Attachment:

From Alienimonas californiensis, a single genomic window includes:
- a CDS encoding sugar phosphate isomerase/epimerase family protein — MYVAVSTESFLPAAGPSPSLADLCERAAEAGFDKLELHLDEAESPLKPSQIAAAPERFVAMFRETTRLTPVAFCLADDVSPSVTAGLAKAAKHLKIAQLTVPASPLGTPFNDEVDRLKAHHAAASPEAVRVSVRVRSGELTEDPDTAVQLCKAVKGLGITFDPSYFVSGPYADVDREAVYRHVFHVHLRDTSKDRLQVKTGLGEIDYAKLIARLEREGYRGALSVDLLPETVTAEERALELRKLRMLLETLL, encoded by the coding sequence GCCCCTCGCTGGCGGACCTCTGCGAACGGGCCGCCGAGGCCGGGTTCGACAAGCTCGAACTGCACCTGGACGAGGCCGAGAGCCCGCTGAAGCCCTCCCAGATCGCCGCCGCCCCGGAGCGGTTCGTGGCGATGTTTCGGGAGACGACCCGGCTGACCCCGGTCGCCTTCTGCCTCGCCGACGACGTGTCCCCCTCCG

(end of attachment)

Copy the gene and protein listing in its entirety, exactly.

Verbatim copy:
From Alienimonas californiensis, a single genomic window includes:
- a CDS encoding sugar phosphate isomerase/epimerase family protein — MYVAVSTESFLPAAGPSPSLADLCERAAEAGFDKLELHLDEAESPLKPSQIAAAPERFVAMFRETTRLTPVAFCLADDVSPSVTAGLAKAAKHLKIAQLTVPASPLGTPFNDEVDRLKAHHAAASPEAVRVSVRVRSGELTEDPDTAVQLCKAVKGLGITFDPSYFVSGPYADVDREAVYRHVFHVHLRDTSKDRLQVKTGLGEIDYAKLIARLEREGYRGALSVDLLPETVTAEERALELRKLRMLLETLL, encoded by the coding sequence GCCCCTCGCTGGCGGACCTCTGCGAACGGGCCGCCGAGGCCGGGTTCGACAAGCTCGAACTGCACCTGGACGAGGCCGAGAGCCCGCTGAAGCCCTCCCAGATCGCCGCCGCCCCGGAGCGGTTCGTGGCGATGTTTCGGGAGACGACCCGGCTGACCCCGGTCGCCTTCTGCCTCGCCGACGACGTGTCCCCCTCCG